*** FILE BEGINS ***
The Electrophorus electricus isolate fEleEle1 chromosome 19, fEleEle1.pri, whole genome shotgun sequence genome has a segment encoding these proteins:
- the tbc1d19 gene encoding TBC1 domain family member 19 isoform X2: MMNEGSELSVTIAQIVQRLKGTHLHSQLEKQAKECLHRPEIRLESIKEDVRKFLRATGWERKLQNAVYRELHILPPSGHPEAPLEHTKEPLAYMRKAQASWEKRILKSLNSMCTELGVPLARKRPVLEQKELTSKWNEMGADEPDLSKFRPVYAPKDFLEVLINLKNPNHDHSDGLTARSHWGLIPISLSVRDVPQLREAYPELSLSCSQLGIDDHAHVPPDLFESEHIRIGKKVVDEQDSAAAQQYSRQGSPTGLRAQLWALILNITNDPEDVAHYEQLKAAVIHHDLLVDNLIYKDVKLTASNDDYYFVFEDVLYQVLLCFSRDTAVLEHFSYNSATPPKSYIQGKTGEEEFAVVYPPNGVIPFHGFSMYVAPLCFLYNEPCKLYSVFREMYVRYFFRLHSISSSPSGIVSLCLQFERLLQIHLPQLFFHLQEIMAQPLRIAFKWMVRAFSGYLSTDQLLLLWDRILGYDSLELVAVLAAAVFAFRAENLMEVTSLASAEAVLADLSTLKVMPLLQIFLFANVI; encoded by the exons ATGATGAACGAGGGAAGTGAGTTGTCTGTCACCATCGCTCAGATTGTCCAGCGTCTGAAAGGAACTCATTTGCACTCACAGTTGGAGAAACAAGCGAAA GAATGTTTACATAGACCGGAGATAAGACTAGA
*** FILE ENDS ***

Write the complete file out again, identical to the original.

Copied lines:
The Electrophorus electricus isolate fEleEle1 chromosome 19, fEleEle1.pri, whole genome shotgun sequence genome has a segment encoding these proteins:
- the tbc1d19 gene encoding TBC1 domain family member 19 isoform X2: MMNEGSELSVTIAQIVQRLKGTHLHSQLEKQAKECLHRPEIRLESIKEDVRKFLRATGWERKLQNAVYRELHILPPSGHPEAPLEHTKEPLAYMRKAQASWEKRILKSLNSMCTELGVPLARKRPVLEQKELTSKWNEMGADEPDLSKFRPVYAPKDFLEVLINLKNPNHDHSDGLTARSHWGLIPISLSVRDVPQLREAYPELSLSCSQLGIDDHAHVPPDLFESEHIRIGKKVVDEQDSAAAQQYSRQGSPTGLRAQLWALILNITNDPEDVAHYEQLKAAVIHHDLLVDNLIYKDVKLTASNDDYYFVFEDVLYQVLLCFSRDTAVLEHFSYNSATPPKSYIQGKTGEEEFAVVYPPNGVIPFHGFSMYVAPLCFLYNEPCKLYSVFREMYVRYFFRLHSISSSPSGIVSLCLQFERLLQIHLPQLFFHLQEIMAQPLRIAFKWMVRAFSGYLSTDQLLLLWDRILGYDSLELVAVLAAAVFAFRAENLMEVTSLASAEAVLADLSTLKVMPLLQIFLFANVI; encoded by the exons ATGATGAACGAGGGAAGTGAGTTGTCTGTCACCATCGCTCAGATTGTCCAGCGTCTGAAAGGAACTCATTTGCACTCACAGTTGGAGAAACAAGCGAAA GAATGTTTACATAGACCGGAGATAAGACTAGA